Mon, May 20 2024 20 May, 2024

Arpel-Naturgas Week: Pursuit of Venezuelan gas won’t breach sanctions, says Ecopetrol

Future imports from Venezuela align with the Colombian government’s strategy, the chief executive of Ecopetrol told conference delegates.

An entrance to the Arpel-Naturgas Week conference in Cartagena, Colombia (Photo: Patricia Garip/Gas Outlook)

(Cartagena, Colombia) — Colombia’s state-run oil company Ecopetrol will not breach U.S. sanctions or its own corporate criteria in its pursuit of Venezuelan gas, chief executive Ricardo Roa said today.

The company is working with its Venezuelan counterpart Petróleos de Venezuela (PDVSA) to recuperate a cross-border gas pipeline and reactivate a 2007-2027 bilateral supply contract, Roa told delegates at the Arpel-Naturgas conference in Cartagena.

He added that Ecopetrol’s midstream subsidiary Cenit has completed an assessment of the Antonio Ricaurte pipeline in conjunction with PDVSA, which owns the 224.4-km artery, including 88.5 km on the Colombian side. The completion of the assessment was announced late yesterday by hydrocarbons minister Andrés Camacho.

“We already have a budget (to repair the pipeline), and it’s not overboard,” Roa said. He declined to specify the budget amount or how it would be financed. PDVSA’s original investment was $335 million in 2007.

Future imports from Venezuela align with the Colombian government’s strategy of optimising existing onshore contracts and infrastructure to stave off a gas supply deficit starting as early as next year, Roa said. The capacity of an existing regasification plant outside Cartagena will be expanded as well.

Orlando Velandia, president of Colombia’s National Hydrocabons Agency, a regulatory body, underscored that the government is pursuing “all options” to replenish supply. This includes unlocking stalled onshore contracts, de-bottlenecking and expanding pipelines, and providing incentives for foreign oil companies, including Brazil’s state-controlled Petrobras, Shell and Occidental, to develop deepwater Caribbean discoveries in 2027-29.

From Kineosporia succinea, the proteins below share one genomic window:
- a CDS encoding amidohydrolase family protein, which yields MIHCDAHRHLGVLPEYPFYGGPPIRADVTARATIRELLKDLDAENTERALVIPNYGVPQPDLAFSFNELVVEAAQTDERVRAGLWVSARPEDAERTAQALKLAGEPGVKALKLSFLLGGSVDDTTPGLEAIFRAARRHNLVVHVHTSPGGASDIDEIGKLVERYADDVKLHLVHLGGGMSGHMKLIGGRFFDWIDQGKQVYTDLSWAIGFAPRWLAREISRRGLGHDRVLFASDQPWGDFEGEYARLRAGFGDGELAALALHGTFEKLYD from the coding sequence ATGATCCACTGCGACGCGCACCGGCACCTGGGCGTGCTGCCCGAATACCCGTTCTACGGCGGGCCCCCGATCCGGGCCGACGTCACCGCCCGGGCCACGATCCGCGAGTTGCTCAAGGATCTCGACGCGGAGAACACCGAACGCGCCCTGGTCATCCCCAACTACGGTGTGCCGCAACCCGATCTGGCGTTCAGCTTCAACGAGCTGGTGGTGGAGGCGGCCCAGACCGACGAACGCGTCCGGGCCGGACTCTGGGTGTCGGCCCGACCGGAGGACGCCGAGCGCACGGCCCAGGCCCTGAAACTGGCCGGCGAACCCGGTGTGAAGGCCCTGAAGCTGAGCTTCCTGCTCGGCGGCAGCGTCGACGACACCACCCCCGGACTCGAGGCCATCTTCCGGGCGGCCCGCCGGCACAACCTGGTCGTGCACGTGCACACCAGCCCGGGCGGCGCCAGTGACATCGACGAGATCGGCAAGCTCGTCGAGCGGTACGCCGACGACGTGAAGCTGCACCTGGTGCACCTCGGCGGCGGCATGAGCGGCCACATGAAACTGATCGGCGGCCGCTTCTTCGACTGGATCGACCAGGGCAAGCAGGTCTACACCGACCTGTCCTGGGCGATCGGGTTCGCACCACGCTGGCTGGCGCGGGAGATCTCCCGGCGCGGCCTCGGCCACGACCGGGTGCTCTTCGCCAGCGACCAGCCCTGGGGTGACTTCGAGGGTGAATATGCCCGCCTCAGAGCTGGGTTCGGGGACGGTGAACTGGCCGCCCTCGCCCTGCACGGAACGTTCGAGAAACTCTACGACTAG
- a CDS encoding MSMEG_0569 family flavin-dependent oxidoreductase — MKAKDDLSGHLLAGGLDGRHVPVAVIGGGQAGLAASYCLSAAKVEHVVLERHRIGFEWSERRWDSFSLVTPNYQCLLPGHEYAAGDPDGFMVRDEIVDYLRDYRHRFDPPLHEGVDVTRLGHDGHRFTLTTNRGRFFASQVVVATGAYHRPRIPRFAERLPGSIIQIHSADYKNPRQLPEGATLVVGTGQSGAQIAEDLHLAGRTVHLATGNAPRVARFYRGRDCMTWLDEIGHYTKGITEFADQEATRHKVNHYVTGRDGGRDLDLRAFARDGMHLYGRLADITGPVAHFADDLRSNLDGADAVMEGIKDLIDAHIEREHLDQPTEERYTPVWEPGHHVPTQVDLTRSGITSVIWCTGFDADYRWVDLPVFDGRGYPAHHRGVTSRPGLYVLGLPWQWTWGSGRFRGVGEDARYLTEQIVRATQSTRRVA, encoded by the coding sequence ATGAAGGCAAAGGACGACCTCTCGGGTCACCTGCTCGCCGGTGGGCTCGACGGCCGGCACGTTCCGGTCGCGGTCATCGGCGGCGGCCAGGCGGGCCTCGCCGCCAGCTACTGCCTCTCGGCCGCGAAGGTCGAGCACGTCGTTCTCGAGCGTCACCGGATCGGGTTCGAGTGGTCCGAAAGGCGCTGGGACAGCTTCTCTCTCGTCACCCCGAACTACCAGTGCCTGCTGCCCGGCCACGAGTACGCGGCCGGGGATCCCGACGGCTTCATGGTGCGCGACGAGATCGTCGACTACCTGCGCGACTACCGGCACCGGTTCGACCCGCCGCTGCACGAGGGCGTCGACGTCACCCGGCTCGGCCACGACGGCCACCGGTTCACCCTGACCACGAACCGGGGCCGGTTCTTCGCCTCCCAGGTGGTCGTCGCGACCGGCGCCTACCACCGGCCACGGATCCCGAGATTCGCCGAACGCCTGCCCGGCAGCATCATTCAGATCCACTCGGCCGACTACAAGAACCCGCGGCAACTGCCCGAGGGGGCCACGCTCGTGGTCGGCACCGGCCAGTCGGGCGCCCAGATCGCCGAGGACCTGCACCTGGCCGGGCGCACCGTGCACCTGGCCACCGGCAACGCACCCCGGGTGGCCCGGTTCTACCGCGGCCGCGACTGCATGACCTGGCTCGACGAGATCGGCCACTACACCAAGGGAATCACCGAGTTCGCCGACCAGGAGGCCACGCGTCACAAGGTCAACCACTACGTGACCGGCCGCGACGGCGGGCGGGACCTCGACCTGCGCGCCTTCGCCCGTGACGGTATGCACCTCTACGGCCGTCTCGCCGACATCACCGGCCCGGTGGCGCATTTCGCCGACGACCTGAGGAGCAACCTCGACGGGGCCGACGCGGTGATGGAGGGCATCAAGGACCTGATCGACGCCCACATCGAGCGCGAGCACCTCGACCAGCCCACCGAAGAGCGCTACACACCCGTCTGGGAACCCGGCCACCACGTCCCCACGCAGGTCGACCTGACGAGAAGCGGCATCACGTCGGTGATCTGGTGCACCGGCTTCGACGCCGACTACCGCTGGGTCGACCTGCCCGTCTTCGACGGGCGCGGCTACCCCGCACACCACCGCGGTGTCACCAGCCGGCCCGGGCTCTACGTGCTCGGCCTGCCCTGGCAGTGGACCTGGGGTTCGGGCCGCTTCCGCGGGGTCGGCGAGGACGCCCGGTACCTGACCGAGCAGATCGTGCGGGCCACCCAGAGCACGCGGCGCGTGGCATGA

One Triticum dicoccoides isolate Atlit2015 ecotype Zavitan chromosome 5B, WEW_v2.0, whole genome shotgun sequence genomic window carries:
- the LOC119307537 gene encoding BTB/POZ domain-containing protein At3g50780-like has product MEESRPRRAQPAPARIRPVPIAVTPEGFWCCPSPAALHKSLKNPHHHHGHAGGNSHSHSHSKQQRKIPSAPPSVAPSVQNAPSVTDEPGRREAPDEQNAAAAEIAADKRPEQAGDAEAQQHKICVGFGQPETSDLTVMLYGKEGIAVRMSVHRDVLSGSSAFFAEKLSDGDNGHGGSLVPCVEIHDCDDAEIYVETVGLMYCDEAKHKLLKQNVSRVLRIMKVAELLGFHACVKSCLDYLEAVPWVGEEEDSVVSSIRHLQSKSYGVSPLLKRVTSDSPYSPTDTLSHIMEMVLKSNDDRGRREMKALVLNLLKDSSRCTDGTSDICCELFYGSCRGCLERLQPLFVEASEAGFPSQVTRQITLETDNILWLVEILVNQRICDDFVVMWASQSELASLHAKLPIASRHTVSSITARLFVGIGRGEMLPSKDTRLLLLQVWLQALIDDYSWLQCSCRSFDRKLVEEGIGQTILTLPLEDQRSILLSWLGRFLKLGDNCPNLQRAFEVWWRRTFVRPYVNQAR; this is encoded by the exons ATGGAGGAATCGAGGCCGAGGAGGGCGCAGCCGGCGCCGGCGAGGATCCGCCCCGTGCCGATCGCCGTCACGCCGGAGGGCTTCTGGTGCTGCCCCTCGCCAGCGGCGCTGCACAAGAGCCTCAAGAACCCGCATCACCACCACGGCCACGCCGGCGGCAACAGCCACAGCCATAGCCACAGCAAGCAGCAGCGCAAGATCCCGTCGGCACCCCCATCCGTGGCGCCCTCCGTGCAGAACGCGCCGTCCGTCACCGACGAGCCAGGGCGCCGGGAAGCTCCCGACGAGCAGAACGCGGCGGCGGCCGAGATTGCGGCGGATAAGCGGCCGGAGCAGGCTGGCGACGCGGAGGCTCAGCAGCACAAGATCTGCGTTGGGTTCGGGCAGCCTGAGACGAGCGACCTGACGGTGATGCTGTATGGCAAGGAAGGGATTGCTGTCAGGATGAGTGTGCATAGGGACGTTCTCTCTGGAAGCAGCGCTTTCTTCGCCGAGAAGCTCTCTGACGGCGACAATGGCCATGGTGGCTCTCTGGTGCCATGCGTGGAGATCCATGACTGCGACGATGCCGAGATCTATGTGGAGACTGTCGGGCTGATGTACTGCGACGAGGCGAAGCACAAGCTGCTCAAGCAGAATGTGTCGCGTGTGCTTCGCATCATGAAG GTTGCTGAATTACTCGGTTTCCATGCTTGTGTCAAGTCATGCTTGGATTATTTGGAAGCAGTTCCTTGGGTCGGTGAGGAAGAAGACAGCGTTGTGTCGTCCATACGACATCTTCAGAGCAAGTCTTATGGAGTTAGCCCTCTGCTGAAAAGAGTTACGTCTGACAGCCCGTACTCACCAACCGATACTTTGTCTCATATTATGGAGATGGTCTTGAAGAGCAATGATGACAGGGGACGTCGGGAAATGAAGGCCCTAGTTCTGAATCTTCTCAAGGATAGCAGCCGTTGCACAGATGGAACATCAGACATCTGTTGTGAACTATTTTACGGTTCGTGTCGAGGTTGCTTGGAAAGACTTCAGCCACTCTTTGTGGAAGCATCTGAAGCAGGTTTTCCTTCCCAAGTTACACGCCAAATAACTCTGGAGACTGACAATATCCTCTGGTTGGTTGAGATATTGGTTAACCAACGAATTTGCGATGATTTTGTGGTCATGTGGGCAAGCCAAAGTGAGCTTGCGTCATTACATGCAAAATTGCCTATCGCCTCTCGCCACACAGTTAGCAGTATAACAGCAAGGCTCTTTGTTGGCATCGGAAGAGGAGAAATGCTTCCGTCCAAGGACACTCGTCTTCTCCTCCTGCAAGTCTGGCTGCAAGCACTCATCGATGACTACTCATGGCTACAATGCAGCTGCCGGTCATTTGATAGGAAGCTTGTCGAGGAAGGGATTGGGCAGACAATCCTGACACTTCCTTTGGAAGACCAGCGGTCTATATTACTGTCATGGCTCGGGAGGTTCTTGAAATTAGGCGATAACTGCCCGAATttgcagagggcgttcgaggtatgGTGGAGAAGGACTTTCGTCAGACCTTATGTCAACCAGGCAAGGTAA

The 500 million cf/d cross-border pipeline, which runs from Colombia’s now-depleted Ballenas gas field to Lake Maracaibo in western Venezuela, has been mothballed since 2015. In its early years, the line was only used to carry Colombian gas to Venezuela. A plan to transport 150 million cf/d of Venezuelan gas to Colombia starting in 2012 never materialised, resulting in outstanding debt to Ecopetrol.

Roa said the joint assessment determined that four compression stations are in “good condition.” A km or two on Colombia’s side is missing and was apparently sold by local residents for scrap.

Roa acknowledged concerns about the legal framework for any gas deal with Venezuela. Caracas has been the target of U.S.-led sanctions since 2017 because of democratic backsliding.

Ecopetrol has applied for a specific license from the U.S. Treasury Department’s Office of Foreign Assets Control (OFAC) which administers sanctions, but has yet to receive a greenlight, a person familiar with the gas plans tells Gas Outlook.

“We are not disregarding the OFAC restrictions and we will not violate them under any circumstances,” Roa said.

Addressing investors jittery over potential political meddling in Ecopetrol’s management, Roa declared that “no project will be sanctioned in Ecopetrol if it is not within its economic and profit parameters and criteria.”

Roa’s remarks followed Colombian president Gustavo Petro’s visit to Caracas this week. Petro met with Venezuela’s long-serving president Nicolas Maduro.

The U.S. government has threatened to reverse a relaxation of sanctions in coming weeks unless Maduro takes steps to ensure free and fair presidential elections scheduled for July 28.

Among the critics of Colombia’s gas diplomacy with Venezuela is Colombian energy consultant Henry Navarro Sanchez. “This is not a reliable option for Colombia,” Navarro told Gas Outlook. He noted that aside from the cross-border line, a supply deal would require midstream investment to connect the Cardon IV offshore gas project, where the supply would originate. “This expansion would take no less than three years,” Sanchez said.

Cardon IV is a joint venture between Spain’s Repsol and Italy’s Eni that produces 350 million-500 million cf/d of gas from the Perla field. When operations were inaugurated in 2015, Eni said initial production of 450 million cf/d would climb in stages to 1.2 billion cf/d in 2020. Production never rose past the first stage because PDVSA is the sole off-taker and it lacks capacity to absorb more supply.

As of the end of 2022, Colombia only had enough proven gas reserves to cover 7.2 years of production.

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